For generations to come, The Kindness Mural outside Ridgefield’s teen center, The Barn, will tell a story of collaboration and endurance — a piece of art created by a thousand different hands to stand the test of time.
The abstract mosaic, with its tens of thousands of red, yellow, and orange porcelain tiles, will also serve as a visual reminder of inclusivity and caringness for residents and visitors who walk by it.
“It’s rare for people in a community to have an opportunity to come together and create something like this piece,” said mural artist Joanne Hunter, who co-created the design with her husband, Bruce.
“When you make collaborative art, it’s one of the purest acts of kindness you can make, because you’re creating new, stronger bonds with people that weren’t there before,” she added. “It emotionally touches everyone when they realize their individual effort on this will stand the test of time.”
Last week, hundreds of volunteers — community groups, businesses, art classes, sports teams, public officials — worked on the six-panel mural that will be installed on the center’s outer wall this spring.
The age of participants has ranged from kindergartners to grandparents.
“We had a 90-year-old grandfather come in and work on it yesterday,” said Joanne Monday, March 5, after guiding a group of fourth graders from Veterans Park Elementary School.
She hoped some of the mural’s youngest participants will revisit their work when they’re older.
“I was telling the group of kids that was just in here that they can come back one day and tell their grandkids, ‘I made this,’” Joanne said.
“They really responded to that message,” she added, “and that’s because there’s a tremendous sense of pride in the people who are creating this piece.”
Year in the making
Denise Qualey, the chairwoman of the Ridgefield Youth Commission, began discussing the project with the Hunters a year ago.
Joanne said the process of making a mural like this one takes a while.
“You have to figure out the right setting, the colors, the rhythm, and, of course, all the different funding pieces,” the artist said.
“You also have to figure out how to get people to participate,” said Qualey, who’s been organizing the volunteer process that started Sunday, March 4, and will run through Saturday, March 10.
The school kids ventured into the Teen Center for hour-long sessions last week, while other community groups spent two hours — or even longer — working on the project.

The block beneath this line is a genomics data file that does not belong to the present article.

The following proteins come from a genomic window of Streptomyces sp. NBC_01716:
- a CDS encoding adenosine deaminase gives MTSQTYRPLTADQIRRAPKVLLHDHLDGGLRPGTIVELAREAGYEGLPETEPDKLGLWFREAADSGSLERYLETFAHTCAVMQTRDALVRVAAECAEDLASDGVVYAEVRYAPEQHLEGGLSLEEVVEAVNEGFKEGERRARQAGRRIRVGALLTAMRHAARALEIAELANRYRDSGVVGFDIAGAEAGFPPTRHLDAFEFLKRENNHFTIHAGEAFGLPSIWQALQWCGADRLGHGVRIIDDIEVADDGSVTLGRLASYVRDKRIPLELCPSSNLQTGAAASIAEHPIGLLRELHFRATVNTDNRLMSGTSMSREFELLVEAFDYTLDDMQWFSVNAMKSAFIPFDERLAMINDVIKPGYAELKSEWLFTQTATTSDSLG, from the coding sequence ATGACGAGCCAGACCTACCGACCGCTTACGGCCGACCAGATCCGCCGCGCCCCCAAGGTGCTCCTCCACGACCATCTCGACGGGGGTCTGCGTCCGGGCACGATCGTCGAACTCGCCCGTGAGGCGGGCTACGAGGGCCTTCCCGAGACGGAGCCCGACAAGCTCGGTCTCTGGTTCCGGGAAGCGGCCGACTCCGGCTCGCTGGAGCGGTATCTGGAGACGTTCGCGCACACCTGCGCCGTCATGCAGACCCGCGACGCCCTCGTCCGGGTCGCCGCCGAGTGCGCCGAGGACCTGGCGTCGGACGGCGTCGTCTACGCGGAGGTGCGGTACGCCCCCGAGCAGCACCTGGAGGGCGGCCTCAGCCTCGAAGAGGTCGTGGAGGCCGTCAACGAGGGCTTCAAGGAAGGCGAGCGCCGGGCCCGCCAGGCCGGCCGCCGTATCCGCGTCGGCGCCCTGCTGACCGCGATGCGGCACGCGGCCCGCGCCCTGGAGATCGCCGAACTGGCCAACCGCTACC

“We had such an awesome turnout on Sunday, which was our first day of the collaboration,” Qualey said Monday morning. “We had family groups, RHS and Barn alumni, JV and varsity cheerleaders — it was about 75 volunteers, and we got a substantial amount of work done.”
Before the volunteers got involved, there were lengthy discussions about what the piece would be.
The Youth Commission’s steering committee had to decide if the artwork was going to be a realistic depiction of Ridgefield, a stylization (meaning images that are simplified in certain ways), or an abstract. They ultimately chose the abstract.
The artists agreed with that decision.
“It’s all about objectivity,” Bruce said. “That’s why there are no words on it, because words limit the viewer’s interpretation.”
“We want people to self-interpret what the mural means to them,” added Joanne. “We want them to be comfortable with it, but also have it push them to think.”
Feeling the cold
Although it will be an entire year until any residents see what the mural looks like outside in the winter — juxtaposed with cold temperatures and snowy weather, the Hunters were mindful of what it’s like to live in the Northeast from December to March.
“One of the first questions we actually asked ourselves was, ‘What will it look like in winter?’ and that actually helped us make a lot of the decisions we made with the colors of the piece,” Joanne said. “An original idea was to have all these blues and greens in it, but we decided to remove all of those colors because we were afraid it would blend in too much during the winter months.”